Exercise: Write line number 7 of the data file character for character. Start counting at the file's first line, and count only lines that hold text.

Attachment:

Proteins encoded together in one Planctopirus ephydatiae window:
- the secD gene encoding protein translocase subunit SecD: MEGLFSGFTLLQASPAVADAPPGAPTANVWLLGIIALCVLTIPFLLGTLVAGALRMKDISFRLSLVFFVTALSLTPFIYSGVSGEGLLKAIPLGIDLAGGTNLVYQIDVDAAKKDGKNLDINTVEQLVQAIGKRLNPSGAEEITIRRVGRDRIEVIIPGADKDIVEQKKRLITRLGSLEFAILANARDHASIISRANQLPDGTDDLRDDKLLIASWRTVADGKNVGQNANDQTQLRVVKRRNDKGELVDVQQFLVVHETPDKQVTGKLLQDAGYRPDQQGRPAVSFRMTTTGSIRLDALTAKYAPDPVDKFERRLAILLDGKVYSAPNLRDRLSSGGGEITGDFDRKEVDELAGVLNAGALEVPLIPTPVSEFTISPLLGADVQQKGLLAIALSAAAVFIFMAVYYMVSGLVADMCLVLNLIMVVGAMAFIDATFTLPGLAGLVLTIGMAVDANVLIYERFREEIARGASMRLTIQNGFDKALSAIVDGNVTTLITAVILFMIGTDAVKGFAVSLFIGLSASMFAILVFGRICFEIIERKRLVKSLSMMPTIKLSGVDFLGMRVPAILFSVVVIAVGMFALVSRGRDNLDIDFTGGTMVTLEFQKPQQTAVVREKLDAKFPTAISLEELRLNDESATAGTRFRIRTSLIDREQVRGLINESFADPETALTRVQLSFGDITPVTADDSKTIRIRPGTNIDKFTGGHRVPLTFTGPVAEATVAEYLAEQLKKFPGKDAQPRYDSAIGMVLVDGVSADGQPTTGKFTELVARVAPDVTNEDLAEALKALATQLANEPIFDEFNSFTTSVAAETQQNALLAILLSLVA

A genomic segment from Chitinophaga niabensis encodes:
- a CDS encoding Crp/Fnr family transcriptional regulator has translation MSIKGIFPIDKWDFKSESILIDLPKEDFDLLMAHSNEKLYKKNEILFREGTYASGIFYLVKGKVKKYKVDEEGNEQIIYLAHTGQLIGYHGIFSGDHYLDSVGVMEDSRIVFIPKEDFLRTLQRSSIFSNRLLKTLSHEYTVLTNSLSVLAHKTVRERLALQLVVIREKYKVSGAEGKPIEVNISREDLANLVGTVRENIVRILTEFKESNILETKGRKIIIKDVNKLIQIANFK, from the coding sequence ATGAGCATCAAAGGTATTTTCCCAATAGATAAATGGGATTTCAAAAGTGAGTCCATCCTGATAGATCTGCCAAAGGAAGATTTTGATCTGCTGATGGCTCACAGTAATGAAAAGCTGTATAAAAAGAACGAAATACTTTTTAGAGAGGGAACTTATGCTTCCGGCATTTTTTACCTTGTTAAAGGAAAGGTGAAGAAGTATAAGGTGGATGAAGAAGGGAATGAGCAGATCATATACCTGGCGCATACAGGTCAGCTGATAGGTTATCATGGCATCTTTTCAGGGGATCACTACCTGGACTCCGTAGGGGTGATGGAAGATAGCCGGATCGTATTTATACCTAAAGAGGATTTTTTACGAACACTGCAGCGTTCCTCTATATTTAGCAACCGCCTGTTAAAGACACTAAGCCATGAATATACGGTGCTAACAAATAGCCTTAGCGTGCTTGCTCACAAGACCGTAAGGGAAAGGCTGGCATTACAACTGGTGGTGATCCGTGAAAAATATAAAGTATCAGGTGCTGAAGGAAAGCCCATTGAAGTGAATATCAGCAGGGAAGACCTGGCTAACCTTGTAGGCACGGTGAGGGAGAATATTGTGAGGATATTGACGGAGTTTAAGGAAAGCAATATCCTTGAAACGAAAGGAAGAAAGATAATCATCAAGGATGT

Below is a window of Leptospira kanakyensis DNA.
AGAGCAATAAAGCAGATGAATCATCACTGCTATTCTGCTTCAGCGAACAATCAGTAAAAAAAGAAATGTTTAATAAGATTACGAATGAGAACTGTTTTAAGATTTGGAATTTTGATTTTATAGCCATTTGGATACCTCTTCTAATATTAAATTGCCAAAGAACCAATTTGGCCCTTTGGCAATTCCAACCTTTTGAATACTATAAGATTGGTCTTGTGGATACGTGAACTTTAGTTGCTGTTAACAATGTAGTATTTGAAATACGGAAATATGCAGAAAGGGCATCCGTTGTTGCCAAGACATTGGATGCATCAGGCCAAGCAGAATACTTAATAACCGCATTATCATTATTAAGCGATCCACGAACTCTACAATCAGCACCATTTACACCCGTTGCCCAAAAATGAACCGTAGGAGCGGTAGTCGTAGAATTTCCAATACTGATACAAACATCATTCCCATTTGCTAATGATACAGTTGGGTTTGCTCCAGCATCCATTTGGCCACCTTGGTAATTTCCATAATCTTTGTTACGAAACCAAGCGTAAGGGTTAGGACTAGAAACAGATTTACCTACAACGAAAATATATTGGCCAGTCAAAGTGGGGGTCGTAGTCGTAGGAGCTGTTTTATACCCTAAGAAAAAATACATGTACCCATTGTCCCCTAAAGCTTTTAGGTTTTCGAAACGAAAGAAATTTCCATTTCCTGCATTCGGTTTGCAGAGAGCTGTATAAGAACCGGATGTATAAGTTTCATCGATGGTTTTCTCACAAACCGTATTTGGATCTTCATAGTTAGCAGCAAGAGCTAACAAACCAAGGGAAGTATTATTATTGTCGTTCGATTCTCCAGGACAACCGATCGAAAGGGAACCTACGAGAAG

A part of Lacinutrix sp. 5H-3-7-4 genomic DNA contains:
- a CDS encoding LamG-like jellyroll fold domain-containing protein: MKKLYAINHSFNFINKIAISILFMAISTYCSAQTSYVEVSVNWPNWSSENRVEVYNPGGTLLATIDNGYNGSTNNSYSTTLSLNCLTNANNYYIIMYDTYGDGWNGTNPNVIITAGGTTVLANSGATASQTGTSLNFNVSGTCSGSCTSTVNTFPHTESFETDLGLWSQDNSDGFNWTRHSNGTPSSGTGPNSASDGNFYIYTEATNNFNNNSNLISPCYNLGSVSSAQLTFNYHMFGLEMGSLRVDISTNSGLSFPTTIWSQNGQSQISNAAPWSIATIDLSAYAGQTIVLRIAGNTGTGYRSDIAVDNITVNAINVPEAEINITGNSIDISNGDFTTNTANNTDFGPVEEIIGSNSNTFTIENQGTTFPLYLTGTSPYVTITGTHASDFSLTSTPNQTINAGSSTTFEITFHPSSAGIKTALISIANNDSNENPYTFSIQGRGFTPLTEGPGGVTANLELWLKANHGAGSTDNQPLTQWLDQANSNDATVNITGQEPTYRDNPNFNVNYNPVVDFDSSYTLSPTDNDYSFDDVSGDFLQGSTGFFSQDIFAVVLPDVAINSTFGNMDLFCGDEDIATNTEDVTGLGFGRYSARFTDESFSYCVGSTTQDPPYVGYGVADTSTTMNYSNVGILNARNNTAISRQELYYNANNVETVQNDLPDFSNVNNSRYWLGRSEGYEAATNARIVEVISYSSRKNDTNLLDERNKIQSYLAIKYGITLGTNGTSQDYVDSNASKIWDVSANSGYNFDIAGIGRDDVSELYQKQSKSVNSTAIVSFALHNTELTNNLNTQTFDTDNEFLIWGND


A part of Lacinutrix sp. 5H-3-7-4 genomic DNA contains: